America loves a comeback story, even when it's a Canadian. Steve Nash tried to overcome back issues in 2014, but it was always a long shot. In my article just before his return, I detailed why it would be so problematic and unlikely.
Lower-back injuries that have gone chronic are seldom easy to conquer. When they involve nerves rather than just structural components, it's even harder. For a high-effort, older player like Nash, it's even tougher.
The Los Angeles Lakers medical staff has been able to get Nash on the court, but there's something of a wave pattern to the recovery. With each game, Nash's back is knocked down a few levels and it necessitates a lot of work to get him ready for the next game. Back-to-back games or even just a day or two in between outings means he's not returning to his previous level.
As the wave continues to lose capacity, with him unable to fully recover between starts, the nerve impingement just gets worse. Impact and even mere gravity work against any of the rehab, introducing new stresses on that area and in others due to compensation. Problems with his knees and legs have only further complicated matters.
There's not much more that can be done to offer Nash comfort and allow him to remain competitive. Down the line, Nash might need a surgical fix, but it's more likely that he'll be able to live a normal life once the physical demands from basketball aren't exacerbating the condition.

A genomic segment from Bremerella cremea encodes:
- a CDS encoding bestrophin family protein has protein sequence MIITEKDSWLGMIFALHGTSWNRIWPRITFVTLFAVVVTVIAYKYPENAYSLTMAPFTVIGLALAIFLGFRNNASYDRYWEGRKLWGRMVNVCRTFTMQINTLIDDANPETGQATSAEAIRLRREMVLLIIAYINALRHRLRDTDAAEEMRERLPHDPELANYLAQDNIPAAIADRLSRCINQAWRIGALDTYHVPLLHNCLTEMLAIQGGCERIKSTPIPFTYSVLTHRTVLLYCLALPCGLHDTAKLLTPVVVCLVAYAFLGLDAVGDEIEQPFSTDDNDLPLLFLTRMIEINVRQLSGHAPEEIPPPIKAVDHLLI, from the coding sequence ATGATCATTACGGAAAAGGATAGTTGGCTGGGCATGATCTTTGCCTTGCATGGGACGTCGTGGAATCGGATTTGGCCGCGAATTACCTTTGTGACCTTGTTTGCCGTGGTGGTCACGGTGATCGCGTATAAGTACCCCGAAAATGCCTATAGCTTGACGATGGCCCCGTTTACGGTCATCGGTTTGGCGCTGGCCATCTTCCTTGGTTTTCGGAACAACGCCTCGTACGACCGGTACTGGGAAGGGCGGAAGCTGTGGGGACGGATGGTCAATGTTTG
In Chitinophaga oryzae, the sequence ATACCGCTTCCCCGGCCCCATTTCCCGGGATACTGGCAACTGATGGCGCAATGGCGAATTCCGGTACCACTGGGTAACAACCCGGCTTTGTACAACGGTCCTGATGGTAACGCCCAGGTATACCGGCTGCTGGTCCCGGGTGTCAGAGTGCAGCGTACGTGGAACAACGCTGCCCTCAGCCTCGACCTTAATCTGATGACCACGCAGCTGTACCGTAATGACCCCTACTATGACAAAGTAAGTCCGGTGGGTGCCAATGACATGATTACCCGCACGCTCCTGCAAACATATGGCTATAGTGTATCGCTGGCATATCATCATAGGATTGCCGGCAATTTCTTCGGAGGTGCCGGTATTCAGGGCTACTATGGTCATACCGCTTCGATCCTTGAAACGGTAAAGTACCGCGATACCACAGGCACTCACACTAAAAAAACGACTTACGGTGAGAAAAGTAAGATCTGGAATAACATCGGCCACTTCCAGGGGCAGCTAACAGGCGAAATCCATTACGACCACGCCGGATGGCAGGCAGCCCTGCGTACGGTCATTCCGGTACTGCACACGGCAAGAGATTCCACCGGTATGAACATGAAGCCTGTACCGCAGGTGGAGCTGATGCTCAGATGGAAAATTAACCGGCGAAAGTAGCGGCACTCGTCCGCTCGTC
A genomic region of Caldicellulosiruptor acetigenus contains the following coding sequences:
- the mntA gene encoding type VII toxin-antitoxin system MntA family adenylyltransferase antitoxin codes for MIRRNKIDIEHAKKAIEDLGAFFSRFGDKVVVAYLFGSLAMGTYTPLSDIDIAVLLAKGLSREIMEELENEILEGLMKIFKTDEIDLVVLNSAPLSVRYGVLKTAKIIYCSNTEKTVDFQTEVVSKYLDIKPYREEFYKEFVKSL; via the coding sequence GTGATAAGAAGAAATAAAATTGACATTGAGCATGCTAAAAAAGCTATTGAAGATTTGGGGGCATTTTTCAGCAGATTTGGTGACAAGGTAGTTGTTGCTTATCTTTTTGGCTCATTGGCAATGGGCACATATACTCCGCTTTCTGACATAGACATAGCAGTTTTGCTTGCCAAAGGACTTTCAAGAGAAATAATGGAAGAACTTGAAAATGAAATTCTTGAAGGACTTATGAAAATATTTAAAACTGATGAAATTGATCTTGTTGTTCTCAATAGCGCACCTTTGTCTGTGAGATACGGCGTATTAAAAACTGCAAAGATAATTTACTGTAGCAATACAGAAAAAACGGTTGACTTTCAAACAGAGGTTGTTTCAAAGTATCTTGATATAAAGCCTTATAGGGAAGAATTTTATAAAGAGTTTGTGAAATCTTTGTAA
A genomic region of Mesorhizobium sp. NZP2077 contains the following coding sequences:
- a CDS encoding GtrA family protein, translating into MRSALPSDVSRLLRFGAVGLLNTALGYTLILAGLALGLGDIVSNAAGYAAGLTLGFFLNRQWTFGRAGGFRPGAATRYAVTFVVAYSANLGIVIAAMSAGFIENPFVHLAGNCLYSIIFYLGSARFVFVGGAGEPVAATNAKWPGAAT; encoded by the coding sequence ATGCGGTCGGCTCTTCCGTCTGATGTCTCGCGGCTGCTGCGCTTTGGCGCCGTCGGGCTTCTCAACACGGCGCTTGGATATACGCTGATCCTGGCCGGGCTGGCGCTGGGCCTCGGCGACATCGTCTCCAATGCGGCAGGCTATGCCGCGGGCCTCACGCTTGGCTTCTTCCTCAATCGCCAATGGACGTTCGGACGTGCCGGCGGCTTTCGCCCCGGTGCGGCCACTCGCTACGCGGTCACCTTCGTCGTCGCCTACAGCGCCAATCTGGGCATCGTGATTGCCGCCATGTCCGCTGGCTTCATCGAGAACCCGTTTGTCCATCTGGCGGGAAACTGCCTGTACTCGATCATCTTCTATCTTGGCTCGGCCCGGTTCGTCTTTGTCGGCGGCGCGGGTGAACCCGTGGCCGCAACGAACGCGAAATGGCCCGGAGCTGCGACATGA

The latest news, via Mike Bresnahan of the Los Angeles Times, acknowledges the reality.
The work that Nash and the Lakers staff have to put in has gone past that point where it's worth the expenditures of time and effort. With the team well out of playoff contention, winning doesn't have the same value to the franchise.
In addition, the team is closer to getting Kobe Bryant back. As expected, his return from a minor fracture to the lateral tibial plateau in his left knee has been conservatively managed. With Andrew Wiggins, Jabari Parker and Joel Embiid likely at the top of this upcoming draft class, every lottery ball counts, even if a team won't come out and say that's its ultimate goal.
Players like Nash and Bryant are ultracompetitive, and at times, matching that tendency with reality is difficult. Looking in the mirror or hearing a doctor tell them that they can't do something is likely to be heard as a challenge more than a diagnosis. With young players taking their playing time now, their reaction is going to be even stronger.
But there may be hope for Nash. Kurt Helin of NBC's Pro Basketball Talk explains:
Don’t be surprised if they bring him back, however. The fact is unless the Miami trio decide to break up — and that is highly unlikely — this is not a great free agent summer.
Still, time and injury sap even the greatest. If Nash isn't able to return this season or even in the future, there's not much that will take away from his Hall of Fame resume. What he's been able to do in a Lakers uniform didn't enhance it, but we tend to forgive the great for sticking around past their prime. Nash is no different.